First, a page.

The convoys can be "escorted or monitored" if travelers check in with federal agents at the border, the government said. The army is also offering protection.

"When our own government says it's not safe to travel in our own country, it really makes you feel sad," said Luis Garcia, head of a Mexican club in Lynwood, Calif.

Garcia said many of the 2,300 members of his Federacion Veracruzana are canceling their trips home this year. The topic has been a top concern among Mexican expatriate clubs, and "people are really worried," he said.

Garcia said motorists often hit roadblocks where people disguised as police demand money and possessions.

Mexicans living in the United States often return to their hometowns from late November through early January. Mexican state governments have predicted that this season their numbers may fall by half.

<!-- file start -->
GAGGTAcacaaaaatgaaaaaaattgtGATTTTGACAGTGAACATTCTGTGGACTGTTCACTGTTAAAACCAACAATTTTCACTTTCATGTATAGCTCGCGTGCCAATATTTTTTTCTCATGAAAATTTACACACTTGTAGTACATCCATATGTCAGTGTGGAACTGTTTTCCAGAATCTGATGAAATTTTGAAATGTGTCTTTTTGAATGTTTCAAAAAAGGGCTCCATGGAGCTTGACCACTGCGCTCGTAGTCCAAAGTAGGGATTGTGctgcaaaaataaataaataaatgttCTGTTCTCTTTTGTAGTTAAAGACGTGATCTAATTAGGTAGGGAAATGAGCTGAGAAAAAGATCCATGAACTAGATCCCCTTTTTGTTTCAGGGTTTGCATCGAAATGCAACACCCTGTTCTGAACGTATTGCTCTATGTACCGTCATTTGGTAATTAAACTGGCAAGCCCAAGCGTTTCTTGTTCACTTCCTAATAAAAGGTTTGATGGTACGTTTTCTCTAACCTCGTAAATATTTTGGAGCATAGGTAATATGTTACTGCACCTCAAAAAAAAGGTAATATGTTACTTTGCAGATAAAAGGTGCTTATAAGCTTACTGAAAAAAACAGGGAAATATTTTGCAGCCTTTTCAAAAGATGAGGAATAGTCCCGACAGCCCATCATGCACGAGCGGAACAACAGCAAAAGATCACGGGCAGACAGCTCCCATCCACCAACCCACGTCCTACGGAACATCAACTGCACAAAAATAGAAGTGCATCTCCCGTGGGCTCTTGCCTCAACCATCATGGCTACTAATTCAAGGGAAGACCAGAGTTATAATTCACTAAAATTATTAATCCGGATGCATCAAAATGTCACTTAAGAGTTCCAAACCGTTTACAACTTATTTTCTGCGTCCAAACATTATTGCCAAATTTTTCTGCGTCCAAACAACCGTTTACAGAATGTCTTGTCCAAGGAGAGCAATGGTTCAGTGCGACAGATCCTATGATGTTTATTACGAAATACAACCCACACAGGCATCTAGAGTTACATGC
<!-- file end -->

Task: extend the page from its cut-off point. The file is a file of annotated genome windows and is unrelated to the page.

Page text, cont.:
Bad weather predicted for Black Friday

STATE COLLEGE, Pa., Nov. 24 (UPI) -- U.S. retailers hoping for a blockbuster opening to the Christmas season are not getting much help from the weather gods.

Forecasters say much of the country will be enduring extreme cold, with snow, sleet, freezing rain and just plain rain forecast for the eastern states, Accuweather.com predicted. In much of the west, including parts of the Rockies and the Upper Midwest, the temperature could be well below freezing.